Wireless Electrical and Electromagnetic Pollution News
18 May 2010
Heavy use of cell phones may increase tumour risk: study
Globe and Mail Update Published on Monday, May. 17, 2010
The most exhaustive investigation ever undertaken into brain cancer risk from cell phones suggests that heavy users may be at an elevated risk of developing the tumors, a finding that is likely to continue fueling health concerns over the popular electronic gadgets.
The study, dubbed Interphone, found that that people who reported chatting on the phones the equivalent of a half an hour a day over 10 years had an elevated risk of a rare and often deadly brain cancer known as glioma, the type that last year felled U.S. Senator Ted Kennedy, although the researchers concluded their evidence is not strong enough to link the devices to the disease.
The frequent users had a 40 per cent higher risk of glioma, compared to people who never used the phones, as well as about twice the risk of developing tumors on the same side of their heads where they normally held their mobiles while talking, or where most of the energy emitted by their phones would be absorbed.
The results were based on a review of cell phone use among more than 5,100 people diagnosed with brain cancers in 13 countries, including Canada, Japan, Germany and Israel from 2000 to 2005, well before the recent explosion in mobile usage, a factor that worries researchers.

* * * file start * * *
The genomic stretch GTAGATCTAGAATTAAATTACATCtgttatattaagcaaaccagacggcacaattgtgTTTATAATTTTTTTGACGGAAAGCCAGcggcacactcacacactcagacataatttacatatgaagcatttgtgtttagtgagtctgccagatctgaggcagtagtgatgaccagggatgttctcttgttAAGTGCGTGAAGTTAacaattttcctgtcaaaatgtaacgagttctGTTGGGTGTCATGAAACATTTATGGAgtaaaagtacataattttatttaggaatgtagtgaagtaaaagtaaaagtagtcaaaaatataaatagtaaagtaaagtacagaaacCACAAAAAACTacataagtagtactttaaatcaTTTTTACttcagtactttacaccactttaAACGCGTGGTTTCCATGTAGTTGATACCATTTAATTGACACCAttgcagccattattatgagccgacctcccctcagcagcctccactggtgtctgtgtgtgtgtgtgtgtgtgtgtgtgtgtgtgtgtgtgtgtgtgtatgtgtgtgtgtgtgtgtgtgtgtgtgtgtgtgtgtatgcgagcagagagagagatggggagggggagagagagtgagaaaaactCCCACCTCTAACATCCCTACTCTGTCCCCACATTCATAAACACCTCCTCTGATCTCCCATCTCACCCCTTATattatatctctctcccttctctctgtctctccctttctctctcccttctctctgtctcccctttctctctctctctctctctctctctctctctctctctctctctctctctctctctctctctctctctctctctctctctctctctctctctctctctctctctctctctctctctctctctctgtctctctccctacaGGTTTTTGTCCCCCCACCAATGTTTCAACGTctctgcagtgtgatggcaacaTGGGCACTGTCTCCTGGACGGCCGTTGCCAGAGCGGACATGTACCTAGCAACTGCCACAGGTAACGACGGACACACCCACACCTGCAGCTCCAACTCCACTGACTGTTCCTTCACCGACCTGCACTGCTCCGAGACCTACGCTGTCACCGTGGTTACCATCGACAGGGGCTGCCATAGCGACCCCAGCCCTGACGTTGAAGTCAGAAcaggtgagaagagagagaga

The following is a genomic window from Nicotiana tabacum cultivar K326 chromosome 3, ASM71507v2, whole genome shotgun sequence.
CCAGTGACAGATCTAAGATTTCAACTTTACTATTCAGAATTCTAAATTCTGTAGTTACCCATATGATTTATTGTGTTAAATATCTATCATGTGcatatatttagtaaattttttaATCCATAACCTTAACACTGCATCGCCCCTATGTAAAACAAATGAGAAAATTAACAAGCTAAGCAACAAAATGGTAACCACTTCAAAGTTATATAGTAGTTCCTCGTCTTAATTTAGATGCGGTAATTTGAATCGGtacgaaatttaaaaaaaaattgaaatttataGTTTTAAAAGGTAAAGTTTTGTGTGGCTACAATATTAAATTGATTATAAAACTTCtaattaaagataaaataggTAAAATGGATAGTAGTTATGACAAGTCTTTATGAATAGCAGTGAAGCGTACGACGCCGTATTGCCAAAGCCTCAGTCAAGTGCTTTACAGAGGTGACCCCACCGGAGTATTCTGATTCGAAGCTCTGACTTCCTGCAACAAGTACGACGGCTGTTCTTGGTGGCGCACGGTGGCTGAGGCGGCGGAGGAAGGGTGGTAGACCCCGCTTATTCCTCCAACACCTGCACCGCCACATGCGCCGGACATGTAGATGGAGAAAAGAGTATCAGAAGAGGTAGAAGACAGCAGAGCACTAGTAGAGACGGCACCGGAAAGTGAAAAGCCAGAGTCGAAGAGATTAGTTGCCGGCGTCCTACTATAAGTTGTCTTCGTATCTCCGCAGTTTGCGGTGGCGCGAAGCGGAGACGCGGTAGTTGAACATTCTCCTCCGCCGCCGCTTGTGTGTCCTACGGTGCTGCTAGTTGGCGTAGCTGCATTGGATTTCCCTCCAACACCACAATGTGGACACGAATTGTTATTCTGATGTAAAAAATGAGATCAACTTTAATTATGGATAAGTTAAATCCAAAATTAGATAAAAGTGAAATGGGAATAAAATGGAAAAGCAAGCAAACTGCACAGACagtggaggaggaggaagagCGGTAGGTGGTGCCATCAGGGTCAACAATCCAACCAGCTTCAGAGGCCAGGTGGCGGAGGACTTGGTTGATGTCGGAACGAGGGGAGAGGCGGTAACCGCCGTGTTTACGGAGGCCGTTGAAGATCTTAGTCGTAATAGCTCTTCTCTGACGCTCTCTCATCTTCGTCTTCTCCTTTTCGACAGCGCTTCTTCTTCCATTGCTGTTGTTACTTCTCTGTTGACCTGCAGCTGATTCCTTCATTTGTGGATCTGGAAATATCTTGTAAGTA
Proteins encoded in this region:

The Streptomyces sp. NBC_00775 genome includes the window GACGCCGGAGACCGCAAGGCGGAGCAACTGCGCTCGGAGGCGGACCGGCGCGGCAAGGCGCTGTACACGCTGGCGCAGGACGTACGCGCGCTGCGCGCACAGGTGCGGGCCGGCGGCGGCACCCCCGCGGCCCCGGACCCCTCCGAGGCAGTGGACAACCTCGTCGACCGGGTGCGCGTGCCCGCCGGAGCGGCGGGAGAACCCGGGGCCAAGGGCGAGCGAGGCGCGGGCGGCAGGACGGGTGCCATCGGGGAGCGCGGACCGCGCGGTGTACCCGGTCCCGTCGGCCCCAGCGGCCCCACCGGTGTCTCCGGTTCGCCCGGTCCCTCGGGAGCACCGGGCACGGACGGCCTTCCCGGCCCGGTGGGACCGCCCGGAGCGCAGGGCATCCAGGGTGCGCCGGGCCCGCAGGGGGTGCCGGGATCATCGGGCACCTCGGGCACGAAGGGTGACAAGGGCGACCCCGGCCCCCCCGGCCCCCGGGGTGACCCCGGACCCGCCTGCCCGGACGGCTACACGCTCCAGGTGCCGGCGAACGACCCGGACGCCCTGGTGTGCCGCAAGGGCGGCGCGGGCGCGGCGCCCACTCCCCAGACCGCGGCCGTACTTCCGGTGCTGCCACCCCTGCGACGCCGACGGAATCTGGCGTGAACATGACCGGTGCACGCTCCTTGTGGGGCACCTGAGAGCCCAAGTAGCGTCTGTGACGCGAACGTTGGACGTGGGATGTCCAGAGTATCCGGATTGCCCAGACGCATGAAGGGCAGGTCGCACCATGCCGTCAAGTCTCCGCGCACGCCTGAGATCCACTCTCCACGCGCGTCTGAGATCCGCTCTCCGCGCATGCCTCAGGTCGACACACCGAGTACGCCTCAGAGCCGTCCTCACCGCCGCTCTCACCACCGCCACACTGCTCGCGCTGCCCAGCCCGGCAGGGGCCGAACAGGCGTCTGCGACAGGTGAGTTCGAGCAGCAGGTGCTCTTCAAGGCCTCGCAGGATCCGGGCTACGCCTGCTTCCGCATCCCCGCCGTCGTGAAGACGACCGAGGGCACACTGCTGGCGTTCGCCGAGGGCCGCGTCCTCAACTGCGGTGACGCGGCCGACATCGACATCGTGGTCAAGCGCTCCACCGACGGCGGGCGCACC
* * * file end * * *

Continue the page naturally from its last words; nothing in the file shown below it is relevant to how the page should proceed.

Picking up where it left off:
"I think these results are of concern because the study subjects were light users compared to today," commented Elisabeth Cardis, the study's lead author and a professor at the Centre for Research in Environmental Epidemiology in Barcelona.
While Dr. Cardis said the research on possible harm isn't conclusive, she said taking a precautionary approach of reducing exposure to cell phone radiation "might be a reasonable course of action until stronger conclusions can be drawn around the risks."
The peer reviewed research was coordinated by the International Agency for Research on Cancer, the UN's respected cancer watchdog, and is being published Tuesday in the International Journal of Epidemiology. Dr. Cardis, a Canadian who headed IARC's radiation group during much of the period of the study, is one of the first prominent epidemiologists to suggest caution when it comes to cell phones.
But IARC concluded that the study didn't confirm a link between cell phones and brain cancer, although the finding of increased risk among heavy users and the rapid growth in the amount of time people spend on their phones since the research began indicates more investigation is warranted.
"An increased risk of brain cancer is not established from the data," said Christopher Wild, IARC's director, in a statement "However, observations at the highest level of cumulative call time and the changing patterns of mobile phone use since the period studied by Interphone, particularly in young people, mean that further investigation of mobile phone use and brain cancer risk is merited."